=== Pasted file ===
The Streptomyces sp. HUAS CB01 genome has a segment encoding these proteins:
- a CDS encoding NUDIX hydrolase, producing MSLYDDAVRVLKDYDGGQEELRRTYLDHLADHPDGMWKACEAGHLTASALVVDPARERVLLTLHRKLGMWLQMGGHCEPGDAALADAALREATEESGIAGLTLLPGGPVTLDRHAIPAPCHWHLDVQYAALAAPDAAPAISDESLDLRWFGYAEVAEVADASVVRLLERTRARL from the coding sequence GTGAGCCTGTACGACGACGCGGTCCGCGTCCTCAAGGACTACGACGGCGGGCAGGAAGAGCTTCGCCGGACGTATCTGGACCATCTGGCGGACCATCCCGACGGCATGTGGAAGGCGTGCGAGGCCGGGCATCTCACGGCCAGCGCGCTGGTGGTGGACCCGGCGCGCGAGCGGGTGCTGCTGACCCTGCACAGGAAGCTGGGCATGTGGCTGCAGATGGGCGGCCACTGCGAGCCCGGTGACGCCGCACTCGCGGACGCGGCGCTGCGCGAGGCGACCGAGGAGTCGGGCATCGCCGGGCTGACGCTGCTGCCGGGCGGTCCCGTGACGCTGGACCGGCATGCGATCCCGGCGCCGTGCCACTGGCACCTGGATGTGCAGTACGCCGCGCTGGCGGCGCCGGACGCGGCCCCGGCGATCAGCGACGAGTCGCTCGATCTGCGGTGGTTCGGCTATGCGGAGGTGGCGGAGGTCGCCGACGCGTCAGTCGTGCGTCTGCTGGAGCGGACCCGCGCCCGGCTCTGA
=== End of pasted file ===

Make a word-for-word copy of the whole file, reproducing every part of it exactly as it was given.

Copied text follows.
The Streptomyces sp. HUAS CB01 genome has a segment encoding these proteins:
- a CDS encoding NUDIX hydrolase, producing MSLYDDAVRVLKDYDGGQEELRRTYLDHLADHPDGMWKACEAGHLTASALVVDPARERVLLTLHRKLGMWLQMGGHCEPGDAALADAALREATEESGIAGLTLLPGGPVTLDRHAIPAPCHWHLDVQYAALAAPDAAPAISDESLDLRWFGYAEVAEVADASVVRLLERTRARL from the coding sequence GTGAGCCTGTACGACGACGCGGTCCGCGTCCTCAAGGACTACGACGGCGGGCAGGAAGAGCTTCGCCGGACGTATCTGGACCATCTGGCGGACCATCCCGACGGCATGTGGAAGGCGTGCGAGGCCGGGCATCTCACGGCCAGCGCGCTGGTGGTGGACCCGGCGCGCGAGCGGGTGCTGCTGACCCTGCACAGGAAGCTGGGCATGTGGCTGCAGATGGGCGGCCACTGCGAGCCCGGTGACGCCGCACTCGCGGACGCGGCGCTGCGCGAGGCGACCGAGGAGTCGGGCATCGCCGGGCTGACGCTGCTGCCGGGCGGTCCCGTGACGCTGGACCGGCATGCGATCCCGGCGCCGTGCCACTGGCACCTGGATGTGCAGTACGCCGCGCTGGCGGCGCCGGACGCGGCCCCGGCGATCAGCGACGAGTCGCTCGATCTGCGGTGGTTCGGCTATGCGGAGGTGGCGGAGGTCGCCGACGCGTCAGTCGTGCGTCTGCTGGAGCGGACCCGCGCCCGGCTCTGA